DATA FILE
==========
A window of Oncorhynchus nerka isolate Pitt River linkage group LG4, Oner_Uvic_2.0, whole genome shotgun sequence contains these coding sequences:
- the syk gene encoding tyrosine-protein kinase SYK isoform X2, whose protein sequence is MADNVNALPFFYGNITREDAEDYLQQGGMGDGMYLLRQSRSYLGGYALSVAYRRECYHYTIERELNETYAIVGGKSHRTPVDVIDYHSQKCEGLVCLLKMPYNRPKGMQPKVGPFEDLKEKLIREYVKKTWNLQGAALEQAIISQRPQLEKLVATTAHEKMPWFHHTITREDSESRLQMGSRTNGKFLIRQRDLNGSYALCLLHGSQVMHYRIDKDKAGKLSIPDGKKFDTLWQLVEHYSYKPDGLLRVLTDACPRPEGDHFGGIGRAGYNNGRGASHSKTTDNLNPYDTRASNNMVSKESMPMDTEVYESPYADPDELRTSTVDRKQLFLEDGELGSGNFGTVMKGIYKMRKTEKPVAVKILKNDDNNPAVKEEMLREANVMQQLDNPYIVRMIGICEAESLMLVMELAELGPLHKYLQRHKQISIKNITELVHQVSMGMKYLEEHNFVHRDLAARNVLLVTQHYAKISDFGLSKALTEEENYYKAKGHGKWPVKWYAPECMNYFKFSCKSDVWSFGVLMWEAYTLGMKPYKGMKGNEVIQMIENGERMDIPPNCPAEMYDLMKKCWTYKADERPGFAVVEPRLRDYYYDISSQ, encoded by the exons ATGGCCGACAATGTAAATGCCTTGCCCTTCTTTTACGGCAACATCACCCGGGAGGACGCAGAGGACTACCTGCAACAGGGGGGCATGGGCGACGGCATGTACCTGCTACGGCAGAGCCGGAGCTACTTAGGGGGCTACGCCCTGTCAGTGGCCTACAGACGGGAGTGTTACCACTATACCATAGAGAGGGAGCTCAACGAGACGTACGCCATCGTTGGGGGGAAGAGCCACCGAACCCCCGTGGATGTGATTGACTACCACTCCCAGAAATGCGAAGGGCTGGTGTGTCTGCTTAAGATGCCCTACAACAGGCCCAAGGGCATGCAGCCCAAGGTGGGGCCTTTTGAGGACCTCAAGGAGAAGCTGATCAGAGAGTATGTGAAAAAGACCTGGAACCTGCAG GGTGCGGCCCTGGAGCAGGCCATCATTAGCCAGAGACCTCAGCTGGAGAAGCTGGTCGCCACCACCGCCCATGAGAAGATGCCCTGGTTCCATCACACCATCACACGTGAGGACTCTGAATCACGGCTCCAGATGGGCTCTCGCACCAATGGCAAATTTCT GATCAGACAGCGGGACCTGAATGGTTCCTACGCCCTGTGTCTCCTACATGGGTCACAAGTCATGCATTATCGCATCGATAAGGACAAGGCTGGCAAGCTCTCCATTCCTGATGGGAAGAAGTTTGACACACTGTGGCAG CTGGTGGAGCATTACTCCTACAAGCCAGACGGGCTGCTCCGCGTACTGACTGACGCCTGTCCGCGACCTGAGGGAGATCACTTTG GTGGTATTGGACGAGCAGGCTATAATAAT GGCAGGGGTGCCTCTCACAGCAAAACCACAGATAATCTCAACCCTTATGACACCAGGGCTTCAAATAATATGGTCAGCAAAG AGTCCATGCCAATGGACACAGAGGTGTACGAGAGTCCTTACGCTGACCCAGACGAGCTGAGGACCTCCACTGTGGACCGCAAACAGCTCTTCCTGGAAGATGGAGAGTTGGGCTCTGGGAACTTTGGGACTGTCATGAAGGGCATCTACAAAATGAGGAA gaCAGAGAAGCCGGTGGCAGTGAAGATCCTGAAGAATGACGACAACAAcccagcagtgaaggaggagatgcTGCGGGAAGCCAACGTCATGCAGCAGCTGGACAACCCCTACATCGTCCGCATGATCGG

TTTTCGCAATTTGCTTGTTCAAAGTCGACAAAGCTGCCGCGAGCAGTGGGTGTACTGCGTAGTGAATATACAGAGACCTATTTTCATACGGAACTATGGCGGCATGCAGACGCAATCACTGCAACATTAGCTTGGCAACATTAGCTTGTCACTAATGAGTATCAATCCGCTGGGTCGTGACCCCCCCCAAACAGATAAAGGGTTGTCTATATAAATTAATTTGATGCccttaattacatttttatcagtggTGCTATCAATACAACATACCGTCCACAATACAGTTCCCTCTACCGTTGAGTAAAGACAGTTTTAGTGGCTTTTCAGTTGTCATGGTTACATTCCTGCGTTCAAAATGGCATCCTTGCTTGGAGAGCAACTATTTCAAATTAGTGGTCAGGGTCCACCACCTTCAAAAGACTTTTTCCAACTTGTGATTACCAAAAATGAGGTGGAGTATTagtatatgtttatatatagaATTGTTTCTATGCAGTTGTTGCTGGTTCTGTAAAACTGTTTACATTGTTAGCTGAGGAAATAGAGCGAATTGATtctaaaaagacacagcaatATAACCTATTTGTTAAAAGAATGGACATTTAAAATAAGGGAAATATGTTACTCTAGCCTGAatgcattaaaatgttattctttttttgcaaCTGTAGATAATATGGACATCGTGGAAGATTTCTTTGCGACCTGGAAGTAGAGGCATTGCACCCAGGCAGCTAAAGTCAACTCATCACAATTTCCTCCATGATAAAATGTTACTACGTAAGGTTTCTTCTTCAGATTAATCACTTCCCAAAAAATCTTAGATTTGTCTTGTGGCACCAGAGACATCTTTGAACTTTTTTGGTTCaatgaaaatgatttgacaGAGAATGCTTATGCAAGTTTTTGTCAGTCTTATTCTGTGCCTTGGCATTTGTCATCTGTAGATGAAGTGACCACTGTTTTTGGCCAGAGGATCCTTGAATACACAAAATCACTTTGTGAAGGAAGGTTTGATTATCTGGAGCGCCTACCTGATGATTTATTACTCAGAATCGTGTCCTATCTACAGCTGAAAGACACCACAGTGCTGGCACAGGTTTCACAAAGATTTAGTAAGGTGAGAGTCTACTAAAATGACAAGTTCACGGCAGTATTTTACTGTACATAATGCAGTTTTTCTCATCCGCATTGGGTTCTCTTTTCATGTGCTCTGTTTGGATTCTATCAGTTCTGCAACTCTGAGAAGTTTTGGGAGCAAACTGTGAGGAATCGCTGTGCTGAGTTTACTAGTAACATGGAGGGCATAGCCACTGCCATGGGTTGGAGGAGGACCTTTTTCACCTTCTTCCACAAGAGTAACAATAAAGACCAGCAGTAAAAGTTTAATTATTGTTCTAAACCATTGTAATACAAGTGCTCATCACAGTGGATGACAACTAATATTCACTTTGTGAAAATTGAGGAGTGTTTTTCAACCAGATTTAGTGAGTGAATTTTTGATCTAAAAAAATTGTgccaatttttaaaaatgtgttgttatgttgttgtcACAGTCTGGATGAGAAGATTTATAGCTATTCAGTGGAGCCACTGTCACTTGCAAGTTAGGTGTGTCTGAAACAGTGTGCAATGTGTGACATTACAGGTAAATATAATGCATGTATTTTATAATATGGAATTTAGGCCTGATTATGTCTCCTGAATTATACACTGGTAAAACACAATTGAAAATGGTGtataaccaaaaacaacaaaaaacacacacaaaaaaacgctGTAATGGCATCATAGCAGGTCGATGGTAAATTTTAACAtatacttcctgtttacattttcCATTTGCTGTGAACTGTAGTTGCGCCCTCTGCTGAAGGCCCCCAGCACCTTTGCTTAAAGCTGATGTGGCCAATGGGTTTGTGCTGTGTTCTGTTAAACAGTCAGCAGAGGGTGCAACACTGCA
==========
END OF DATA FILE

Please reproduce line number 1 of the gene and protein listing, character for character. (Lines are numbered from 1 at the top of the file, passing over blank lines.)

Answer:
A window of Oncorhynchus nerka isolate Pitt River linkage group LG4, Oner_Uvic_2.0, whole genome shotgun sequence contains these coding sequences: